In the media, the issue of trade is sometimes presented as two sides debating whether free trade is good for the economy, with no way to determine the answer. For example, when Donald Trump suggests imposing tariffs on Carrier or Ford or Nabisco if they produce in Mexico and sell in the U.S., commentators may treat it as a serious suggestion that should be considered. When you ask economists, though, you get a pretty clear answer: This is a bad idea. Recently, a group of leading economists was presented with this proposition:
Adding new or higher import duties on products such as air conditioners, cars, and cookies — to encourage producers to make them in the US — would be a good idea.
The 39 economists who answered the question all said -- not surprisingly -- that they disagreed or strongly disagreed with this proposition.
What was particularly interesting was a comment offered by one of the economists. David Autor of MIT said this: "Taxing consumers to subsidize domestic production is bad economics and a violation of the WTO agreement." I'm interested in his views because his paper that has been cited by some people to claim that trade with China is different, and the old rules do not apply. As my colleague Dan Ikenson explains:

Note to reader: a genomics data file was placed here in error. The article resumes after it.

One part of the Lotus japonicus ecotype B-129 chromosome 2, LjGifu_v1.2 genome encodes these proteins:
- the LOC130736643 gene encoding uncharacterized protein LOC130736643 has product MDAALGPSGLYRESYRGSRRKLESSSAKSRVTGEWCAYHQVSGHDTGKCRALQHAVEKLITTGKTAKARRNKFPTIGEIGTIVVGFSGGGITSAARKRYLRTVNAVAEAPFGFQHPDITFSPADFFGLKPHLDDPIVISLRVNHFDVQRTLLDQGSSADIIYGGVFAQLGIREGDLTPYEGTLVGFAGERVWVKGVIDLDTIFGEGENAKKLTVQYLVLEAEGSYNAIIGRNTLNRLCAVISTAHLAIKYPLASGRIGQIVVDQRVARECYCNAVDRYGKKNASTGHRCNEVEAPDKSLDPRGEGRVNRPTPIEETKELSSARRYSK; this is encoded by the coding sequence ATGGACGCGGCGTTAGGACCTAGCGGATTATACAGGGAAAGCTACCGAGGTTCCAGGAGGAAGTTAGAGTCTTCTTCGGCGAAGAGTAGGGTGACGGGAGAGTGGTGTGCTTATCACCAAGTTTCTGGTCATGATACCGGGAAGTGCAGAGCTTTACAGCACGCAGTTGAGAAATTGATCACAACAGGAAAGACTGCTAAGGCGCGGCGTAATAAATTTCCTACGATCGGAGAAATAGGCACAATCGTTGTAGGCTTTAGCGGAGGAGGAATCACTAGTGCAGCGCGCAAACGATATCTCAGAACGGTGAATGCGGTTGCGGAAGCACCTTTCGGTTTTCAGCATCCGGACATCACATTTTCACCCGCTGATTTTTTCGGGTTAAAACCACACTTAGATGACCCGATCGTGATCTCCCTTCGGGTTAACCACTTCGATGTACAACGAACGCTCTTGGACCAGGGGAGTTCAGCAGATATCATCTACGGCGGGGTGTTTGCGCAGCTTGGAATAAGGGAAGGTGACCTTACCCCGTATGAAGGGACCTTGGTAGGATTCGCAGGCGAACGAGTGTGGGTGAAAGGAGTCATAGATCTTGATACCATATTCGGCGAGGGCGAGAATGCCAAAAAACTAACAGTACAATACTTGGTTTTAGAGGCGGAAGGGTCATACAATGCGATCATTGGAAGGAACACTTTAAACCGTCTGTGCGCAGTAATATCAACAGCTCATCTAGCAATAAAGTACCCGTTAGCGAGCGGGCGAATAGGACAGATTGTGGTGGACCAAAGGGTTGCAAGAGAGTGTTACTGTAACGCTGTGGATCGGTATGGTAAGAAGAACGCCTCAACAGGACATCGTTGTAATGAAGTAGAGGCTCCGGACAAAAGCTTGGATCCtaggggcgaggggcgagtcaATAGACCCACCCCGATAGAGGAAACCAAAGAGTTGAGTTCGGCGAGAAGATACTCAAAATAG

Unfortunately, a recent academic paper called “The China Shock,” by economists David Autor, David Dorn, and Gordon Hanson, which finds evidence of prolonged labor market adjustments in regions where local industries faced direct competition from imports from China last decade, is being portrayed by some in the media as a refutation of free trade. These interpretations have found their way into the political debate and are serving to obscure the proper meaning of the paper’s findings: Labor market frictions have been too severe for some workers with certain skills in certain industries in certain traditionally high-tax, pro-union states to find new jobs. The collective residue of decades of piling bad policies on top of bad policies has gummed up the works.
When you read Autor saying that these tariffs are bad economics, it becomes even more clear that the implications of his paper are being distorted. The laws of economics have not changed, and protectionist tariffs are still bad. Perhaps what we need to get this point across to the media is to have all 39 of the economists on CNN at once to "debate" the issue. The host can ask each of them about Trump's tariff proposals, and we can settle the issue once and for all.